- Far from declaring that Obamacare would bring on Armageddon, Sen. Lindsey Graham suggested to Greta Van Susteren that Hillary Clinton will be elected in 2016, if Obamacare succeeds. Then again, for Republicans that might be Armageddon.
As for attracting women, minorities, and other voters beyond the GOP’s “old, white, and male” demographic, it’s a losing battle. Republicans and their conservative friends in the media and elsewhere can seem to help themselves when it comes to alienating these voters.
- Nevada Assembly Minority Leader Pat Hickey caused a stir with remarks on a conservative talk radio talk show indicating that Republicans want to suppress the vote. During discussion about GOP voter registration issues, Hickey spoke of “some real opportunities” for the GOP in 2014, because “A lot of minorities, a lot of younger people will not turn out in a non-presidential.” That means “a great year for Republicans.”
- House Republicans released a YouTube video to celebrate Hispanic Heritage Month that failed to mention immigration reform, and got ridiculed for it in the comments. “If you really care about Hispanics then let immigration come for a vote, there is enough votes to pass it,” said user Pabloco2627. “Words are nice but they don’t mean much.”
- Fox News got itself into trouble with a segment that referred to U.S. citizens with undocumented parents as “Children of the Corn.” the title of a Steven King horror story adapted to a movie in 1984. It’s not clear what the term meant, unless it was a reference to the role of corn in the Mexican diet.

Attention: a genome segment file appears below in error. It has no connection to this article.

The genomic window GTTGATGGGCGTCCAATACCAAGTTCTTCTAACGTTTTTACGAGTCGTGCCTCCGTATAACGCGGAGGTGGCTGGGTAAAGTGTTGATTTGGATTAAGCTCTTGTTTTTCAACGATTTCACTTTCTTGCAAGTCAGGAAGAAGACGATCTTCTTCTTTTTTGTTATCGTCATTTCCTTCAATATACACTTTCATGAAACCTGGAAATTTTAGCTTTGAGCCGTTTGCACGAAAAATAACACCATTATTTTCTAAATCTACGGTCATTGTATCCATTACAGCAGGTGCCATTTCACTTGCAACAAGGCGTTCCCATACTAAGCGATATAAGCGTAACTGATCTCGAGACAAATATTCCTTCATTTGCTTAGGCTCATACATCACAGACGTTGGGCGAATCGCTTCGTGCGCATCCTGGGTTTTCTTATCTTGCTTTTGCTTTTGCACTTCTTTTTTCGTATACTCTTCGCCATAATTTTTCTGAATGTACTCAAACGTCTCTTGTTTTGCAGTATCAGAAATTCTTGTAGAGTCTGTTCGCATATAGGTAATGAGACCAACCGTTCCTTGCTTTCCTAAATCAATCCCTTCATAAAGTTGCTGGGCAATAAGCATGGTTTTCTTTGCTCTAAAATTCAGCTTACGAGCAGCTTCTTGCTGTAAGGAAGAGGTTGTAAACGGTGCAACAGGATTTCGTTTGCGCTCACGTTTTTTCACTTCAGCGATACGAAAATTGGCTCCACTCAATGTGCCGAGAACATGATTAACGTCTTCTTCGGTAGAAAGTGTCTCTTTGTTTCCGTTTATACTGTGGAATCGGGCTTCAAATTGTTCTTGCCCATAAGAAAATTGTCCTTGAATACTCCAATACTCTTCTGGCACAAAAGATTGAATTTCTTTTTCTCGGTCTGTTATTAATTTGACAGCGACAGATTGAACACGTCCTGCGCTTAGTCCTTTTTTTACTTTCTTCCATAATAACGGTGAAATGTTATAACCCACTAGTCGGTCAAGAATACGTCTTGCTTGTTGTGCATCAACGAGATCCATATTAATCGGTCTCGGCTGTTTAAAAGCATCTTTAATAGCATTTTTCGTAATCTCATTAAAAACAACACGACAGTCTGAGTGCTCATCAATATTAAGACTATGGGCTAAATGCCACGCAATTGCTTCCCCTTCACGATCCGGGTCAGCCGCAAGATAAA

- Following in the footsteps of Sarah Palin and Rush Limbaugh, Arizona RNC Committee member Brush Ash commented on his Facebook page, “Some people wonder why I cannot figure out why I believe Obama is shucking and jiving on Obamacare.” The phrase originated in the South, and was used to refer to the deceptive antics of black slaves
- Former Rep. Alan West, once among those whom conservatives like Ann Coulter touted as “our blacks,” lost his congressional election and then lost his job at Pajamas Media after making anti-Semitic remarks. West left his job as director of programming for Next Generation.TV after an altercation with a female staffer in which he called her a “Jewish American Princes,” while telling her to “shut up.” West is now transitioning to contributing written content twice-a-month. (Something he can do without having to come to the office.)
- Virginia Republican and candidate for lieutenant governor of Virginia E.W. Jackson further closed the GOP tent to religious diversity, declaring that non-Christians (Buddhists, Muslims, Taoists, Hindus, Jews, Baha’is, Sihks, Pagans, Druids, Wiccans, Rastafarians, etc.) are practicing “some sort of false religion.”
- Perhaps engaging in more wishful thinking, Sen. Ted Cruz began a speech at the Heritage Foundation for the Jesse Helms Lecture Series by declaring, “We need 100 more Jesse Helms in the U.S. Senate.” That’ll be the day, when states like New York and Massachusetts send pro-segregation, anti-gay senators to Washington.
Like President Obama said during that event in Maryland, “All of this would be funny if it weren’t so crazy.” Crazy and dangerous, that is, when you consider the consequences of defunding Obamacare, the impact of shutting down the government, and the disastrous results of defaulting on the nation’s debts.